And there’s one glaring weakness: the penalty kill. To date, the Wildcats are killing only 76 percent of opponents’ power plays; in Hockey East games, it’s even worse, 69.2 percent. Both numbers are easily the worst in the league.
“In Hockey East, our percentage is terrible,” Umile says. “Friday night, the very first power play they got, they scored on it. We changed some things around a little bit, but probably the best thing to do is not to get too many penalties, especially when you’re giving them up like we have.
“Our shorthand hasn’t been great, but it improved on Saturday night. Hopefully it will continue to improve. We’re just going to take it from our next game on and make sure our penalty kill is solid.”
To date, the schedule has been brutal. UMass and Brown are the only foes that aren’t currently in the top 20. UNH has played Minnesota (No. 1), Michigan twice (No. 2), Rensselaer (No. 10), Clarkson (No. 11), and Lowell twice (No. 16).
And guess who’s up for a two-game series the next two weekends? Eighteenth-ranked Northeastern and fifth-ranked Providence.
“We’ve had a good schedule and it’s only getting more difficult,” Umile says. “Northeastern is playing extremely well and Providence might be one of the top teams out there right now. We knew going in that the league was going to be, from top to bottom, as good as it’s been.
“We’re playing seven less league games this year so that makes it even more difficult. It’s going to tighten up the league. But the good thing is that we’re coming off a good weekend. Now we just have to continue to get better.”
See you in March
Merrimack may stand at 3-5 overall and 0-2 in Hockey East, but Warriors coach Mark Dennehy likes what he’s seen, especially in Friday night’s 1-0 loss to fifth-ranked Providence. The Warriors rank as one of Hockey East’s top defensive clubs.
“That’s a nationally ranked team and [it came down to] a bounce of the puck,” Dennehy said. “They came in averaging 39 shots a game and [we held them] to seven on the power play and 12 five-on-five.
“That’s a benchmark of where we are.”
The Warriors are, for now, in the cellar of Hockey East, with every other team counting at least one game in the win column, but Dennehy isn’t worried.
“We’re in the playoffs!” he said last Friday, generating laughter among writers but also speaking the truth. “The way it is right now, you just have to be ready for the playoffs in March.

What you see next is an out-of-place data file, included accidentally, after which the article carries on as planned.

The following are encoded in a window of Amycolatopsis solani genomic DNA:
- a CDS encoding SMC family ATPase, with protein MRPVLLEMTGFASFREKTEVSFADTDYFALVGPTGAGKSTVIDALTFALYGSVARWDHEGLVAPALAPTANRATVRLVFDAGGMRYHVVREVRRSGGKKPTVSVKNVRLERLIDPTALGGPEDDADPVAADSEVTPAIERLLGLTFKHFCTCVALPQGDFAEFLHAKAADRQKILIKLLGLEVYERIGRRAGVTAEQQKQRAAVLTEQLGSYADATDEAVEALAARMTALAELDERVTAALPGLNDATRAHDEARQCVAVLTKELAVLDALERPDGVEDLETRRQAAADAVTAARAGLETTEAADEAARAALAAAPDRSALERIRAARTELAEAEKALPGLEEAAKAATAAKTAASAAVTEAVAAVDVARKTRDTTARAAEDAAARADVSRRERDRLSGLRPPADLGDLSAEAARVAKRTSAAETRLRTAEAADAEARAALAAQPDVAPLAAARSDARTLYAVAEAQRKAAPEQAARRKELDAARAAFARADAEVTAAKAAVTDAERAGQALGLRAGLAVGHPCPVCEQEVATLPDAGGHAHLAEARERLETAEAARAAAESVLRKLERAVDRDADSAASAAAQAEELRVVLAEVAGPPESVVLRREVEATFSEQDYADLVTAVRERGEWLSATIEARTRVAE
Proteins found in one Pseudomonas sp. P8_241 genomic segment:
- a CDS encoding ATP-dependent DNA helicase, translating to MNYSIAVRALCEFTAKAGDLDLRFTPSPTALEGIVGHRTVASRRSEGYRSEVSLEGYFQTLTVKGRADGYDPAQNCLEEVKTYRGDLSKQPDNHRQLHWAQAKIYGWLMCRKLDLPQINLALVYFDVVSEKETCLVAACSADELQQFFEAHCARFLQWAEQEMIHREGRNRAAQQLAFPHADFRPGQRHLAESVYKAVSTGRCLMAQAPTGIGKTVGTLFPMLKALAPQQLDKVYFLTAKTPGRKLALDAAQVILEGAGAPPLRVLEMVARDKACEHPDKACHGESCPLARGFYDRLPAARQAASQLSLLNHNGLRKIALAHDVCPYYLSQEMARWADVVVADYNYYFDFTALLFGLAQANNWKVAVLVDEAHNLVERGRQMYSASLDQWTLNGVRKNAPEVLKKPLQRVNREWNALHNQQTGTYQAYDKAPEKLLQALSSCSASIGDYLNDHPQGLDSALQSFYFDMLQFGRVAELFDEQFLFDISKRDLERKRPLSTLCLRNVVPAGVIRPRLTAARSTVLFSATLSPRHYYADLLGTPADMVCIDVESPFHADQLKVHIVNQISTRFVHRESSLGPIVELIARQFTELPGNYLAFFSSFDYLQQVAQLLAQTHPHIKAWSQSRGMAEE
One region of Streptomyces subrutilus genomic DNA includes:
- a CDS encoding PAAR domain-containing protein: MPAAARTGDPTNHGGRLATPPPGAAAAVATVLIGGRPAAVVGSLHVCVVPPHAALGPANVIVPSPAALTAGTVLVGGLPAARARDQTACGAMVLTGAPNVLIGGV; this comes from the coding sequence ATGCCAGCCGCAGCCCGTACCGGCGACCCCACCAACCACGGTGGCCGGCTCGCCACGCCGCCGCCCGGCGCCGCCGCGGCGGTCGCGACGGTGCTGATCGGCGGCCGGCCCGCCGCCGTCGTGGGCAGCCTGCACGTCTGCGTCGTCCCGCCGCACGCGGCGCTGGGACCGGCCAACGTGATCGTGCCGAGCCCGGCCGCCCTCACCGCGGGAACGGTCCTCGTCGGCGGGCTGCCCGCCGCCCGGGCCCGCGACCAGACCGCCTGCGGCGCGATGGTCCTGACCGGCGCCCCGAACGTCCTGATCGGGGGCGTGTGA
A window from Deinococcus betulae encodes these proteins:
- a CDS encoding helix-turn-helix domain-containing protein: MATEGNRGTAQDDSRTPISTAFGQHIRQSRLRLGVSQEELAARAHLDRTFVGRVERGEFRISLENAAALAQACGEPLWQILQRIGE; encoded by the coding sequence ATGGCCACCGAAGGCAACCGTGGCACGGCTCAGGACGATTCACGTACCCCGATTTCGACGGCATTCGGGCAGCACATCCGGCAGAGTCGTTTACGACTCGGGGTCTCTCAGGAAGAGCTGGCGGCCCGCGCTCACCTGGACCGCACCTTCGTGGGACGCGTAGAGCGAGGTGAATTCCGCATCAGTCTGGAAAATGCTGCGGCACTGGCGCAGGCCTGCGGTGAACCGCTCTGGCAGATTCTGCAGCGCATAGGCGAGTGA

“We talk about getting better. We were better tonight than we were last Friday. If we play that well often enough, we’ll be rewarded quite a bit. We just need to make sure we’re playing even better in March.”
• When Boston University and Maine face off on Friday, it’ll be the first time since Feb. 16, 2008, that the two teams have met without one of them being nationally ranked.
• Notre Dame played its first Hockey East games two weeks ago at Vermont. This weekend, the Irish will host their first Hockey East games, welcoming Merrimack.
• Providence’s sweep of Merrimack gave the Friars the second-best winning percentage in the country (7-1-1, .833). They got started taking care of business out of conference and are now continuing that inside the league.
• It’s not exactly headline material to note that Boston College is at the top of the standings. Or that Johnny Gaudreau, who just scored his 50th goal, was named league player of the week. Or that he leads scoring in Hockey East games.
• Neither is it shocking news that Northeastern’s Kevin Roy, a joy to watch, ranks in the top three of overall scoring and has earned at least one point in all but one game. But you might not have expected his freshman teammate, Mike Szmatula, to be leading Roy by a point.
• You might have guessed that Jon Gillies would be leading the league in GAA (1.73). But who’s second and third?
Notre Dame’s Steven Summerhays (1.81) and BC freshman Thatcher Demko (1.96).
• Five players in the league have scored two points while short-handed. Four of them play for Boston College: Patrick Brown with two goals and Bill Arnold, Quinn Smith, and Michael Matheson with two assists each. Providence’s Ross Mauermann is the lone non-BC player, having scored a goal and an assist.